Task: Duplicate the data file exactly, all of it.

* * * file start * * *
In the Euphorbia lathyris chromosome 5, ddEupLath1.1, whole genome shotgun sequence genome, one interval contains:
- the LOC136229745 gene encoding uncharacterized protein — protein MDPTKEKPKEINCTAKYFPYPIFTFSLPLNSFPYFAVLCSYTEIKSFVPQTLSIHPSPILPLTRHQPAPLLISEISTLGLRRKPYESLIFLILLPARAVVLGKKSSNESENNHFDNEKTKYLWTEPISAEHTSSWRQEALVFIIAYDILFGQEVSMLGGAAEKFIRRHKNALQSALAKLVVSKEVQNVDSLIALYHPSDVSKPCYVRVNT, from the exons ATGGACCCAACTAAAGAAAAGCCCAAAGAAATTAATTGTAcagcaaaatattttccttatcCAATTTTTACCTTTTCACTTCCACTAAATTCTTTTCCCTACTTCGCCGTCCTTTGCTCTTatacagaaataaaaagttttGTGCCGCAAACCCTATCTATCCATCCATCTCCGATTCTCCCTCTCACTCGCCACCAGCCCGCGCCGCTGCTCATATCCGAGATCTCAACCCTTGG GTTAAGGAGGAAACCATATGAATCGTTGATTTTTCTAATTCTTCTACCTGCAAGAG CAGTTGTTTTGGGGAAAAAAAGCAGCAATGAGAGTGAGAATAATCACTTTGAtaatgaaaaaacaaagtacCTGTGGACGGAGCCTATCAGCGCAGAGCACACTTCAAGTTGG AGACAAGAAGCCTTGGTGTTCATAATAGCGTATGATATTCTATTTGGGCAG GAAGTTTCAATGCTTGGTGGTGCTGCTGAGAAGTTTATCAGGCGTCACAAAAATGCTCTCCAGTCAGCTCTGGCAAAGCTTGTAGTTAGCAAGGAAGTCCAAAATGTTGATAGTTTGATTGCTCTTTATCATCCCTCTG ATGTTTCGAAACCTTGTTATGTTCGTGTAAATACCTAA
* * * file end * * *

In the Euphorbia lathyris chromosome 5, ddEupLath1.1, whole genome shotgun sequence genome, one interval contains:
- the LOC136229745 gene encoding uncharacterized protein — protein MDPTKEKPKEINCTAKYFPYPIFTFSLPLNSFPYFAVLCSYTEIKSFVPQTLSIHPSPILPLTRHQPAPLLISEISTLGLRRKPYESLIFLILLPARAVVLGKKSSNESENNHFDNEKTKYLWTEPISAEHTSSWRQEALVFIIAYDILFGQEVSMLGGAAEKFIRRHKNALQSALAKLVVSKEVQNVDSLIALYHPSDVSKPCYVRVNT, from the exons ATGGACCCAACTAAAGAAAAGCCCAAAGAAATTAATTGTAcagcaaaatattttccttatcCAATTTTTACCTTTTCACTTCCACTAAATTCTTTTCCCTACTTCGCCGTCCTTTGCTCTTatacagaaataaaaagttttGTGCCGCAAACCCTATCTATCCATCCATCTCCGATTCTCCCTCTCACTCGCCACCAGCCCGCGCCGCTGCTCATATCCGAGATCTCAACCCTTGG GTTAAGGAGGAAACCATATGAATCGTTGATTTTTCTAATTCTTCTACCTGCAAGAG CAGTTGTTTTGGGGAAAAAAAGCAGCAATGAGAGTGAGAATAATCACTTTGAtaatgaaaaaacaaagtacCTGTGGACGGAGCCTATCAGCGCAGAGCACACTTCAAGTTGG AGACAAGAAGCCTTGGTGTTCATAATAGCGTATGATATTCTATTTGGGCAG GAAGTTTCAATGCTTGGTGGTGCTGCTGAGAAGTTTATCAGGCGTCACAAAAATGCTCTCCAGTCAGCTCTGGCAAAGCTTGTAGTTAGCAAGGAAGTCCAAAATGTTGATAGTTTGATTGCTCTTTATCATCCCTCTG ATGTTTCGAAACCTTGTTATGTTCGTGTAAATACCTAA